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Why I decided to become editor



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IRELAND NAMED TO NEW POSITION - Rob Ireland has been named managing editor/new media for the Lake Geneva Regional News. He'll be reporting, editing, taking photos and designing pages like everyone in the news department. But he'll also be manager of the department when the editor isn't available. In addition, he'll take a leadership role in developing new media for the company. New media would include our web site, Twitter, Facebook and any other electronic media that comes our way. He'll work with advertising rep Phil Bonyata to make sure the Regional News is a leader as newspapers move into the future. Ireland has been at the Regional News since December 2006. He is a journalism graduate of the University of Wisconsin Oshkosh where he was editor of the award-winning student newspaper, the Advance-Titan.
April 25, 2012 | 08:09 AM
For years I told people I never wanted to go to another parade because I'd covered so many.

For 20 years after college, I covered parades or their equivalent — city happenings, kids at school, politics, police and courts, even sports. I was a reporter at a daily, editor of a weekly and a daily and a columnist and associate editor of the Janesville Gazette.

When I was promoted to general manager at a different newspaper 20 years ago, I pretty much left that life behind. I made a few more bucks and had time to attend my own children's events instead of covering the events of someone else's children.

But I guess something was missing.

When Lisa Seiser left the job as editor of the Regional News two months ago, it was the end of an era. I'd known she was looking for another job, another opportunity, for months and repeatedly told her I didn't want her to leave. I threatened her by saying I was going to give her a bad recommendation. She called my bluff, and when her new employer called my first words were, "I was hoping this day would never come."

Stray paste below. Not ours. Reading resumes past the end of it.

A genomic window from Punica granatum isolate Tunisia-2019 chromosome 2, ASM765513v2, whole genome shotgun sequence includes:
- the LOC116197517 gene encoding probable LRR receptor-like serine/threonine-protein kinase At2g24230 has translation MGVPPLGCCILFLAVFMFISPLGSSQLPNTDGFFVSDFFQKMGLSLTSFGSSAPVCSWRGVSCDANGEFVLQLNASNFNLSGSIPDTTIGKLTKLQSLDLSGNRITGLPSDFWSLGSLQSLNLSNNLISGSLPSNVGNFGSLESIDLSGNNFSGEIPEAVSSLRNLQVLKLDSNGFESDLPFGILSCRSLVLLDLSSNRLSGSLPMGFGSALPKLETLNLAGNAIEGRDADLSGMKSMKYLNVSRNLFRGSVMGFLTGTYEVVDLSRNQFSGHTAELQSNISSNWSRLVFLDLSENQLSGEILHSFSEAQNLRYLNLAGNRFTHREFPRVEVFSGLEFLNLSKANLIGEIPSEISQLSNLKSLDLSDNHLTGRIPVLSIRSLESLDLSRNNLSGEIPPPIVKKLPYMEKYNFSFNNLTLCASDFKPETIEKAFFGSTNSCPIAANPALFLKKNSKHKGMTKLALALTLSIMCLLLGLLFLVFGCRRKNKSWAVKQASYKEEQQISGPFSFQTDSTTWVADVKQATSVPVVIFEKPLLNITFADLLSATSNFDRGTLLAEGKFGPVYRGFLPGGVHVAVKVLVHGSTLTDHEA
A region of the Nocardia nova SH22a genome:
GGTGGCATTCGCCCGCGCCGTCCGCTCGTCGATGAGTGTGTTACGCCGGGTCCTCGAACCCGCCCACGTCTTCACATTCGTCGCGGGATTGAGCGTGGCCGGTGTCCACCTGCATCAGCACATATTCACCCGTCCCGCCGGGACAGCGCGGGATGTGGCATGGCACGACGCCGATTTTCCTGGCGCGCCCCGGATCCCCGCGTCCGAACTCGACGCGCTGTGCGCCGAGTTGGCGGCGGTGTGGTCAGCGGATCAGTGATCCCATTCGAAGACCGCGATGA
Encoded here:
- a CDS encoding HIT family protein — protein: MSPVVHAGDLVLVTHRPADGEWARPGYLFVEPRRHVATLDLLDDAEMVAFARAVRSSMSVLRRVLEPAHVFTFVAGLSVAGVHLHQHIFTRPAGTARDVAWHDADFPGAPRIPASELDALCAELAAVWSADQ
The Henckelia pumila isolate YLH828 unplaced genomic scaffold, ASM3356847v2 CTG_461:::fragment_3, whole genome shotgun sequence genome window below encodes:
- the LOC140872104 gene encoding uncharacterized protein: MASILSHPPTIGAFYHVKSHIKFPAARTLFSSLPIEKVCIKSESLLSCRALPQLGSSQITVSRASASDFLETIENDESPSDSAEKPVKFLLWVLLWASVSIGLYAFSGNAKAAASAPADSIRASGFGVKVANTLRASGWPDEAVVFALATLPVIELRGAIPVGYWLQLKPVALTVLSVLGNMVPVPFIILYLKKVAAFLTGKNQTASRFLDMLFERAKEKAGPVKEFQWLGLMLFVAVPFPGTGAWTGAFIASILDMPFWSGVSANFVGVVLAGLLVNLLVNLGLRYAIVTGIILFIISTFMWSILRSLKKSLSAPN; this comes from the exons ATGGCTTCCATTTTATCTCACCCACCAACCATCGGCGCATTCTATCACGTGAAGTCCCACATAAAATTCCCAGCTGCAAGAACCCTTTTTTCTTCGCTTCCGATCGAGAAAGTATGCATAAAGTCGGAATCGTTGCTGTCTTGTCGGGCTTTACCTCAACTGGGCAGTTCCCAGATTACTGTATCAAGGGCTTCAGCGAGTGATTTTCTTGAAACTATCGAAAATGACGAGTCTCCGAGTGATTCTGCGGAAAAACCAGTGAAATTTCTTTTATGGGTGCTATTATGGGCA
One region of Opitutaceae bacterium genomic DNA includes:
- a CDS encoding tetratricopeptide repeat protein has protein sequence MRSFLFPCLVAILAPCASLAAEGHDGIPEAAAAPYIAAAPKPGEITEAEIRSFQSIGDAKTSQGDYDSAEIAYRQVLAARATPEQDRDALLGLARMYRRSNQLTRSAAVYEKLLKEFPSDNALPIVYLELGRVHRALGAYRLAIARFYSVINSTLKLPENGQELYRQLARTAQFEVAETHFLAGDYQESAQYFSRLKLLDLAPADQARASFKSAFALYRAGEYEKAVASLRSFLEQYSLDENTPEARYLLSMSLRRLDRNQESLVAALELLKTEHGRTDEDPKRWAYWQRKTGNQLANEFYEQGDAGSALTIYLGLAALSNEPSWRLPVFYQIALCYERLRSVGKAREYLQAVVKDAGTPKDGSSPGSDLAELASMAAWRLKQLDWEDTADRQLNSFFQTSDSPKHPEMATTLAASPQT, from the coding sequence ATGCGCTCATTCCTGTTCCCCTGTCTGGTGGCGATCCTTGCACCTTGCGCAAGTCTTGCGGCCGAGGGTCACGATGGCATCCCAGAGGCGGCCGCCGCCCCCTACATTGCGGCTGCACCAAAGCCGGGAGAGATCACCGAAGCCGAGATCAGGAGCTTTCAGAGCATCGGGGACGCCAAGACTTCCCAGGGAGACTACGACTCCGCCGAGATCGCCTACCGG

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But I'm an optimistic sort and figured there are always new beginnings. So I dutifully advertised for a replacement. Fifty-some resumes and seven interviews later, I hadn't found one.

During that period I served as interim editor because somebody had to. Over beers with some co-workers after deadline — something I did miss from my editorial days — someone said, "Why don't you become editor?"

I don't know if that person really meant it or will live to regret those words, but it got me thinking.

Could I be both editor and general manager?

I decided eventually that I could — or at least I'd give it a try.

When I announced my decision to the staff, one person suggested that I was doing it to save money. Frankly, there's an element of truth in that. As general manager, I'm responsible for the bottom line, but I also told him we'd fill any manpower holes in with another reporter or freelancers. My plan wasn't to weaken the paper, but to strengthen it. In fact, I announced to the news department that I wanted the Regional News to be the best paper of its size in the country.

But I was incredulous at his comment for another reason. He couldn't quite believe that I was mainly doing it for the love of the game.

Covering news, doing features, taking pictures was something I'd put aside, but at soon as I got back into it I wanted more.

I covered Lake Geneva's annual Easter Egg hunt, a visiting politician and a departing minister. I wrote about the Hummel project, and shot photos of a high school play practice. And, as I write this, I've just come back from an event that awarded area high school students for their generosity of time and spirit.

Yes, there was a time when I was tired of that. I'm sure I thought more than once it was small-town humdrum and hokum.

But I no longer feel that way.

There's something about chronicling the city you live in, the city you love, a city newsy enough for controversy but small enough to get your head around.

And maybe it takes a few years to fully appreciate where you've come from and what you've had and to not throw such an opportunity away.

That curious co-worker could ask my girlfriend for my true feelings.

"You're like a kid again!" she says.

Rest assured, next time a parade passes by the Regional News, I'll see it with new eyes and hope I can make readers see it the same way.

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